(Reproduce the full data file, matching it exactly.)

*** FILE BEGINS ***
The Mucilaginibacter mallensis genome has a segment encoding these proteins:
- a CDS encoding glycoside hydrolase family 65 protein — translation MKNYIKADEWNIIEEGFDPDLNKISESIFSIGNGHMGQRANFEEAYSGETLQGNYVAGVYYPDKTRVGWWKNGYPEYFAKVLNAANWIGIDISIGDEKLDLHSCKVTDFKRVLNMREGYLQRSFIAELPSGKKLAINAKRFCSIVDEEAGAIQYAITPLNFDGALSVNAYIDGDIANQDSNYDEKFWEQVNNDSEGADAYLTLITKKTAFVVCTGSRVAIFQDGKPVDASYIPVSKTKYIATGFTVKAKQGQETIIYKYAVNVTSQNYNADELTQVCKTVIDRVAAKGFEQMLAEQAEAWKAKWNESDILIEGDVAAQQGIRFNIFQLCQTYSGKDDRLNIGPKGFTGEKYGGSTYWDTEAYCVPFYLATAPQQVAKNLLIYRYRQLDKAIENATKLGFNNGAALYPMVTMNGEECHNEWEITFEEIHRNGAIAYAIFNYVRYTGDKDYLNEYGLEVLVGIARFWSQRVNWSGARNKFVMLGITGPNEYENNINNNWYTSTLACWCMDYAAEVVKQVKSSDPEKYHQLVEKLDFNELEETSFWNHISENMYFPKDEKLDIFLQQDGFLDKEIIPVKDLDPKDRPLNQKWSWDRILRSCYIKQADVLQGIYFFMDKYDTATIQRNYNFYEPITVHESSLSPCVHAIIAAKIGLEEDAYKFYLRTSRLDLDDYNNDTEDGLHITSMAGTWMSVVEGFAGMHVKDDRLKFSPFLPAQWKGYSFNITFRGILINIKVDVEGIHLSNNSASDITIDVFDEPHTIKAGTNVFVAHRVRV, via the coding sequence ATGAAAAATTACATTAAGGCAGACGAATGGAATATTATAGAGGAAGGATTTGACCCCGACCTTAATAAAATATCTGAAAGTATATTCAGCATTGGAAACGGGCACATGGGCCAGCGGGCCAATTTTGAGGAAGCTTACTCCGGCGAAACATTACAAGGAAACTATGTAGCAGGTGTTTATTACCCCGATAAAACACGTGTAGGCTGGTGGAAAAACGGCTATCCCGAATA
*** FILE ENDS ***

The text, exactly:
The Mucilaginibacter mallensis genome has a segment encoding these proteins:
- a CDS encoding glycoside hydrolase family 65 protein — translation MKNYIKADEWNIIEEGFDPDLNKISESIFSIGNGHMGQRANFEEAYSGETLQGNYVAGVYYPDKTRVGWWKNGYPEYFAKVLNAANWIGIDISIGDEKLDLHSCKVTDFKRVLNMREGYLQRSFIAELPSGKKLAINAKRFCSIVDEEAGAIQYAITPLNFDGALSVNAYIDGDIANQDSNYDEKFWEQVNNDSEGADAYLTLITKKTAFVVCTGSRVAIFQDGKPVDASYIPVSKTKYIATGFTVKAKQGQETIIYKYAVNVTSQNYNADELTQVCKTVIDRVAAKGFEQMLAEQAEAWKAKWNESDILIEGDVAAQQGIRFNIFQLCQTYSGKDDRLNIGPKGFTGEKYGGSTYWDTEAYCVPFYLATAPQQVAKNLLIYRYRQLDKAIENATKLGFNNGAALYPMVTMNGEECHNEWEITFEEIHRNGAIAYAIFNYVRYTGDKDYLNEYGLEVLVGIARFWSQRVNWSGARNKFVMLGITGPNEYENNINNNWYTSTLACWCMDYAAEVVKQVKSSDPEKYHQLVEKLDFNELEETSFWNHISENMYFPKDEKLDIFLQQDGFLDKEIIPVKDLDPKDRPLNQKWSWDRILRSCYIKQADVLQGIYFFMDKYDTATIQRNYNFYEPITVHESSLSPCVHAIIAAKIGLEEDAYKFYLRTSRLDLDDYNNDTEDGLHITSMAGTWMSVVEGFAGMHVKDDRLKFSPFLPAQWKGYSFNITFRGILINIKVDVEGIHLSNNSASDITIDVFDEPHTIKAGTNVFVAHRVRV, via the coding sequence ATGAAAAATTACATTAAGGCAGACGAATGGAATATTATAGAGGAAGGATTTGACCCCGACCTTAATAAAATATCTGAAAGTATATTCAGCATTGGAAACGGGCACATGGGCCAGCGGGCCAATTTTGAGGAAGCTTACTCCGGCGAAACATTACAAGGAAACTATGTAGCAGGTGTTTATTACCCCGATAAAACACGTGTAGGCTGGTGGAAAAACGGCTATCCCGAATA